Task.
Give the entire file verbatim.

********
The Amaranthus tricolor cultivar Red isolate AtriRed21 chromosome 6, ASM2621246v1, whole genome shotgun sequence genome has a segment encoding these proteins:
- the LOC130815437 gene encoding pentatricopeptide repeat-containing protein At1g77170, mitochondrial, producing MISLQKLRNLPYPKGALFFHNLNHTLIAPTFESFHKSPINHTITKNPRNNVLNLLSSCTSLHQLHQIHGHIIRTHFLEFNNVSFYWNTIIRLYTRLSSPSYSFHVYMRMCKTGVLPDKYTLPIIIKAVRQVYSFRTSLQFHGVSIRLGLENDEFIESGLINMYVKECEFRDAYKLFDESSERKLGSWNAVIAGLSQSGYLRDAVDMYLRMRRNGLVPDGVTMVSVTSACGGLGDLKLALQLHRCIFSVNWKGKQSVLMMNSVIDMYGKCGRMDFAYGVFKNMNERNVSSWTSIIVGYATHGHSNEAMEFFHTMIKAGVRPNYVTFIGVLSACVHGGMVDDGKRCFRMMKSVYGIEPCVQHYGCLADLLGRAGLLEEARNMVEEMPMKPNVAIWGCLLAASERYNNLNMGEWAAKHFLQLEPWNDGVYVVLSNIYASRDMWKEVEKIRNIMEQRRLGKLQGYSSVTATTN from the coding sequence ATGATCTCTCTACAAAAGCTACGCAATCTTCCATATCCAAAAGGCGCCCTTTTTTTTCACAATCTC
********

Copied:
The Amaranthus tricolor cultivar Red isolate AtriRed21 chromosome 6, ASM2621246v1, whole genome shotgun sequence genome has a segment encoding these proteins:
- the LOC130815437 gene encoding pentatricopeptide repeat-containing protein At1g77170, mitochondrial, producing MISLQKLRNLPYPKGALFFHNLNHTLIAPTFESFHKSPINHTITKNPRNNVLNLLSSCTSLHQLHQIHGHIIRTHFLEFNNVSFYWNTIIRLYTRLSSPSYSFHVYMRMCKTGVLPDKYTLPIIIKAVRQVYSFRTSLQFHGVSIRLGLENDEFIESGLINMYVKECEFRDAYKLFDESSERKLGSWNAVIAGLSQSGYLRDAVDMYLRMRRNGLVPDGVTMVSVTSACGGLGDLKLALQLHRCIFSVNWKGKQSVLMMNSVIDMYGKCGRMDFAYGVFKNMNERNVSSWTSIIVGYATHGHSNEAMEFFHTMIKAGVRPNYVTFIGVLSACVHGGMVDDGKRCFRMMKSVYGIEPCVQHYGCLADLLGRAGLLEEARNMVEEMPMKPNVAIWGCLLAASERYNNLNMGEWAAKHFLQLEPWNDGVYVVLSNIYASRDMWKEVEKIRNIMEQRRLGKLQGYSSVTATTN from the coding sequence ATGATCTCTCTACAAAAGCTACGCAATCTTCCATATCCAAAAGGCGCCCTTTTTTTTCACAATCTC